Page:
coldwater00

coldwater00

Well-known member
Joined
Jun 19, 2013
Messages
3,380
Location
Yorkshire
#6
No that is what happened Coldlwater, so there is no other way to say it. I am so sorry, dementia can be SO hard to watch in a relative. I hope he got good care in the end of his life. My husband was alcoholic, died at age 56, last year, and he showed early stages of Korsakov's too. It can be hard that one.

I don't know about your grandfather, but my husband went through a phase of being quite aggressive, verbally, for about a few months. Then he sank into constant foggy drunkeness. Incontinence was an issue too, but he wouldn't let me do anything, he denied everything. I think till the moment he died he thought he would be OK. At least they aren't suffering anymore, that is all we can say really with this dementia.

I'm sorry to hear that. It's a terrible illness.

Yes my Grandpa was in denial .. Well. All his life really. Never wanted to face up to anything that would attract negative attention. He always saw himself as a highly social drinker, but the truth of the matter was he couldn't function without alcohol, and he drank to excess every day for most of his adult life. Because of the drinking, he developed diabetes at 46. The drinking escalated (4 bottles of red wine a night, plus G&T, and whiskey) and that's not taking into account his drinking at business lunches etc during the day. He was a "high functioning" alcoholic, until the diabetes came and did its job. Even after he lost both his legs due to septic ulcers caused by the diabetes, he continued to drink. Many times he was told he had lost his legs due to diabetes, (and he had been warned previously this would happen) but right till the end he refused to believe it could have been self induced. Instead, when asked, he would say he had been donating a kidney to a family member in need, and had slipped on a banana skin in the hospital yard and broken both his legs (!)... Joke aside, it was always something that made him out to be a martyr. But the confabulation was part of the Korsakoff's.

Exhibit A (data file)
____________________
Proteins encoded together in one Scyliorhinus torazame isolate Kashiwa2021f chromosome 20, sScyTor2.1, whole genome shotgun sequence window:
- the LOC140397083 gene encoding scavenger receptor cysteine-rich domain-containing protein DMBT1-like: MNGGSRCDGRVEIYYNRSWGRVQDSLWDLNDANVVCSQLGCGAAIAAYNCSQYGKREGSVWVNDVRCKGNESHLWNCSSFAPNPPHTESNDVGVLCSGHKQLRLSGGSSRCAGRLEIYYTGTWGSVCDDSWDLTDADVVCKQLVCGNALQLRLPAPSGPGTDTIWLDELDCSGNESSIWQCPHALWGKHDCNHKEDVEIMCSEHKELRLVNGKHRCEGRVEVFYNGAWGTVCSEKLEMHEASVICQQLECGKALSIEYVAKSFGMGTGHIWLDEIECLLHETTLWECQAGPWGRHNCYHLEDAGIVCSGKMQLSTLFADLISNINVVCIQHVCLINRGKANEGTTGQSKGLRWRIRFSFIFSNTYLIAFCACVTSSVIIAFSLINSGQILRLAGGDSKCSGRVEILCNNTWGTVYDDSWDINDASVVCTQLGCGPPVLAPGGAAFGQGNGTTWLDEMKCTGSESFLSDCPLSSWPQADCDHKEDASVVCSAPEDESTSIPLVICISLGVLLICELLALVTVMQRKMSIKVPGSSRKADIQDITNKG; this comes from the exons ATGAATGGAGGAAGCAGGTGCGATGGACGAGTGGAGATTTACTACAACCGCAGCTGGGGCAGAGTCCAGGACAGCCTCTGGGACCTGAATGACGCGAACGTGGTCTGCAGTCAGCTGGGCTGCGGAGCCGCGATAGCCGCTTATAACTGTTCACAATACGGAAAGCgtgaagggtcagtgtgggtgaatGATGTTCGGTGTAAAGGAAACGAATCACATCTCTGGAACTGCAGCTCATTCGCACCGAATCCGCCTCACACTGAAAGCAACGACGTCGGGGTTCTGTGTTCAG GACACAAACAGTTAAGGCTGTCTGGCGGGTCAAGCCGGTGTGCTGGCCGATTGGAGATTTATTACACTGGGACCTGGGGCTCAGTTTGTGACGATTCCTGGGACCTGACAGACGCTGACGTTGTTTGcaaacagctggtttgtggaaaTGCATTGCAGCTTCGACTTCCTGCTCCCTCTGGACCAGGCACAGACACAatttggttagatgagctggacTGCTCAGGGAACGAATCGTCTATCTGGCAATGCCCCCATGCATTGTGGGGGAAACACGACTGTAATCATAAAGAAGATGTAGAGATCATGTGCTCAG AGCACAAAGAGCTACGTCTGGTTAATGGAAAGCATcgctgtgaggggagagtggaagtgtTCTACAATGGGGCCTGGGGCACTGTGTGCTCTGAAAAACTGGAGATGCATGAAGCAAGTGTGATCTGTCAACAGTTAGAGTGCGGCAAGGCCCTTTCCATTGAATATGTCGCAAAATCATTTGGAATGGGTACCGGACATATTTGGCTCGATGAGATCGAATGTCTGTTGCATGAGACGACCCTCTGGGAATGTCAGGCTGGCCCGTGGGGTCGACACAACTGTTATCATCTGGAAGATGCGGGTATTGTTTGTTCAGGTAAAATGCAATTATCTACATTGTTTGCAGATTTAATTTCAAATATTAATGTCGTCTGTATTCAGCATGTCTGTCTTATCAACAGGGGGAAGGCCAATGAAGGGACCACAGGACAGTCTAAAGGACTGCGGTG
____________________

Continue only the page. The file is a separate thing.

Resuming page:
As for the dementia, he was always a very paranoid and anxious person, and aggressive/violent too, so that got a lot worse. He stopped sleeping at night in the last 5 years of his life, slept during the day in his chair, then would wake up at 5 o clock on the dot every evening and start talking/shouting/screaming/lashing out about being drowned/the Taliban/snipers. Obviously being completely blind, he was even more disorientated. The neighbours called the police on more than one occasion because they could hear him shouting from his bedroom and thought there was some criminal incident going on.